4. If I lived closer, I’d be lined up for your Allium castoffs and would bring you some Lilly of the Valley in exchange. I do have day lillies that bloom in much less than full sun and I have too many Maple trees to list including all those wanting to sprout up in my mulch. Good luck with your pruning and here’s hoping it flourishes.

  5. Purple sensation is a definate winner, I find that here and in the UK the allium foliage dies back before the flower so almost any slightly later flowering plant should work. I’d go for an Alpina and a vitecella clematis for the arch, two different flowering periods and the seedheads of Alpina look great all summer.

  6. I have never seen a deutzia that tall! Mine are ground spreaders if they survive at all. That maple is a problem. So is lily of the valley, lily of the valley just happens to do its business where people can see it, in a lot shorter span of time. (I think some states even have a ban on its sale, which might explain not being able to buy it.) I just spent a considerable amount of my gardening energy hacking away at where it is trying to make a run for it across my gravel path and into the hosta bed. If I had known I would have saved the underground eye and mailed them to you!

    But sending them to live with you does not seem to end plants staying here. I dug out what I thought was the entire clump of bloodroot that had popped up in the crevice between my house and deck and mailed it to you last year. If not for your post showing your own clump, I would think it my imagination. The clump in the crevice is not in any way diminished!!!

    And of course for the arch, as I posted the pic in my blog, clematis ‘Blue Dancer’.. You can also read about the fate of the two climbing roses that had reached the top of my pergola last year for the garden walk.

      • I bought it through a local nursery here in Plainfield, WI– Russell’s Market at the end of the season in 2012. I have been picking up different clematis here and there on clearance for years now. Its an alpina, so it is not something carried by a big box.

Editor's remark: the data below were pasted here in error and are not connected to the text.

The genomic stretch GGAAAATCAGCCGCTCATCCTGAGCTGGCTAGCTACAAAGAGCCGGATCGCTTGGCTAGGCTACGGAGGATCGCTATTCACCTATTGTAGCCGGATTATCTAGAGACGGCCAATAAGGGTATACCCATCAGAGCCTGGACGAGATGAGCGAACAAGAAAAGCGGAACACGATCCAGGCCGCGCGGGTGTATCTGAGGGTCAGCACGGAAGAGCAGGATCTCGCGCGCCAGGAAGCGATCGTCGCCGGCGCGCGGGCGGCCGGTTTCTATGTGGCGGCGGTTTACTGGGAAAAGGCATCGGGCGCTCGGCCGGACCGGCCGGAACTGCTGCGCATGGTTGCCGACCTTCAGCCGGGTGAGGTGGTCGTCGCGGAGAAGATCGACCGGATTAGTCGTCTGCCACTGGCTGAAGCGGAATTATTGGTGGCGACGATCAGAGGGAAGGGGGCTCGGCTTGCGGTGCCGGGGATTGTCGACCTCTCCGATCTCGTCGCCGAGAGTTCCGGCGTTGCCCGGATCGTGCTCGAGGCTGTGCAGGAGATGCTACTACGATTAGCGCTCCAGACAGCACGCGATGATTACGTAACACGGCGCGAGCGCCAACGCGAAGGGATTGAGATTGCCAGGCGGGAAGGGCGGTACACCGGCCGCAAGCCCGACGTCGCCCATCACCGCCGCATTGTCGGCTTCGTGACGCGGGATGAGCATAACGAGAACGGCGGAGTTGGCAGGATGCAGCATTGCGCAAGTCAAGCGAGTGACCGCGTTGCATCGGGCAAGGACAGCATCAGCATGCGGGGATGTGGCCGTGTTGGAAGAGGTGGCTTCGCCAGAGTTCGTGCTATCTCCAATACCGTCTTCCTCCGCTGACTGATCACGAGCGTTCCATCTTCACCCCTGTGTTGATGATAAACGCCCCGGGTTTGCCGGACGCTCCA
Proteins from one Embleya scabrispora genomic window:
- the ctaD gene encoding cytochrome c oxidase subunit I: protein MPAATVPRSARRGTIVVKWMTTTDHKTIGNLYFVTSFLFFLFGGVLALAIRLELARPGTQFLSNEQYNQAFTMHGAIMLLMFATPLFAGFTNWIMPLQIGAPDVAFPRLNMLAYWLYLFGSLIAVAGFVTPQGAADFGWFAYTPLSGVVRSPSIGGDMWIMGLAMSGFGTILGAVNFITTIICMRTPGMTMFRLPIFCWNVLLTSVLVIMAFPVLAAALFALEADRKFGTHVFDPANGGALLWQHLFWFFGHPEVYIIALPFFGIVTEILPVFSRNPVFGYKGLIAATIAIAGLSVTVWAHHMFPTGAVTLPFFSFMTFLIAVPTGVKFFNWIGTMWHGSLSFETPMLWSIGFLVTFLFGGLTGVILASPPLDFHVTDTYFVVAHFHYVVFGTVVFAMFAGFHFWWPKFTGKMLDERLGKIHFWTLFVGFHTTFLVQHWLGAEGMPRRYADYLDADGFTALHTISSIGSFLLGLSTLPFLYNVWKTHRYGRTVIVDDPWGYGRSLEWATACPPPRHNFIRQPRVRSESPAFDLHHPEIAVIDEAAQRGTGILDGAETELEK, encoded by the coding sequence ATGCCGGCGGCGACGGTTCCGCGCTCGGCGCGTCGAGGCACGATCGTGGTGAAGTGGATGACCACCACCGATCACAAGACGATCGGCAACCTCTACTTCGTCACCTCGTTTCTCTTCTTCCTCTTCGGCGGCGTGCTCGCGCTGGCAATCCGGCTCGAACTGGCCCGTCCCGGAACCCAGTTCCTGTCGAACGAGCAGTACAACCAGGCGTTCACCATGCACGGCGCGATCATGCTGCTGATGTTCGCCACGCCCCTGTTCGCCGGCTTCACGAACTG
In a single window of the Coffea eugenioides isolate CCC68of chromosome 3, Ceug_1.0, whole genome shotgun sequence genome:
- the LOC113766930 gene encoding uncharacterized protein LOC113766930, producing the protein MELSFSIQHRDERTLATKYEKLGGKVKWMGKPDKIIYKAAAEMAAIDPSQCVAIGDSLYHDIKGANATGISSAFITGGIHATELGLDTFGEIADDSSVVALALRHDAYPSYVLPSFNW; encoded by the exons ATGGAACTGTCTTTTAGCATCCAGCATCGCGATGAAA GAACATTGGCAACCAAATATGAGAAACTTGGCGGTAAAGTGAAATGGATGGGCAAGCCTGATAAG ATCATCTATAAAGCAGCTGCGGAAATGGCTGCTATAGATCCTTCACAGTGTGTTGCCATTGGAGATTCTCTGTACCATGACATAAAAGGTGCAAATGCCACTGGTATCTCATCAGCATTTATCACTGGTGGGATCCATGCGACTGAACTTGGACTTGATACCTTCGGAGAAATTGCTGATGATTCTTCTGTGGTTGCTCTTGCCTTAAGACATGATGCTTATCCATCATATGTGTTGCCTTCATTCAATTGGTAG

7. What about helenium to cover up the allium’s dying foliage? It’s tall and blooms late. Might need more sun, but as you say, if the alliums do well, why not helenium? On another note, I was struck by your trellis, as I am planning to put one in my new back yard and try a climbing rose. OK, so yours didn’t work out exactly as planned, but the underplantings look fantastic, right? I’m going to go for the same effect.

  8. I agree with Julie, ditch the Deutzia. I would replace it with a golden Philadelphus coronarius ‘ Aureus’ which has beautiful foliage and fragrant flowers.
    I love your arch, it would be perfect for a well behaved Clematis.
    With your Alliums I would grow geraniums, campanulas, gypsophila, Alchemilla mollis.

  9. My vote for under the Alliums is for natives, especially Milkweeds as our Monarchs need them but for part-sun you may want anise hyssop, joe pye weed, spiderwort, foxglove penstemon or amsonia. I have a 160yr old home that I also inherited some old shrubs that I probably wouldn’t have planted, but I feel belong to the history of the place. I would cut back the dead wood and fertilize. I think it will come through.

  10. I’d take a third of the stems out of the deutzia and see if it stimulates any new growth from the base. If it does, take out another third next year and the final third the following year. You should be cutting live wood when you do this, not dead, and cut them right back to the ground.
    Of course, since it blooms on last years wood you’ll be sacrificing some blooms but it’s worth it to stimulate new, strong growth.

  11. You are still ahead of us. My Amsonia is just out of the ground and only starting to bud. The Allium only opened two days ago. Plus many bulbs are blooming that I don’t see in your garden now, but did in your previous posts. Your garden looks lovely now and I do love your path through the arch.

  12. Hi Jason, do you find that Purple Sensation is self-seeding a lot? The foliage of my alliums is covered up by plants like Phlomis, Pittosporum, Geranium, Hemerocallis and lots of grasses. I would cut back the Deutzia to about 1m and see what happens. It seems quite straggly anyway. If it dies you’ll have room for soemthing new. I really have to get an Amsonia, just love them!

  13. My Deutzia.could not survive after its second winter, so I do not know what to advise you Jason.
    Your island bed looks pretty, especially blue star! About onions: you’re right, they need to be dug, because bulbs have to be dried until autumn. I used not to dig them after flowering but they disappeared very often.

  14. So much colour already in the garden. And thanks for getting me to think about digging my alums they totally need it. You could cut that shrub back to the ground and have it start over… maybe its getting too old. Shame though for sure. This winter was hard on a lot of things.

  15. Pingback: Peony’s Progress | gardeninacity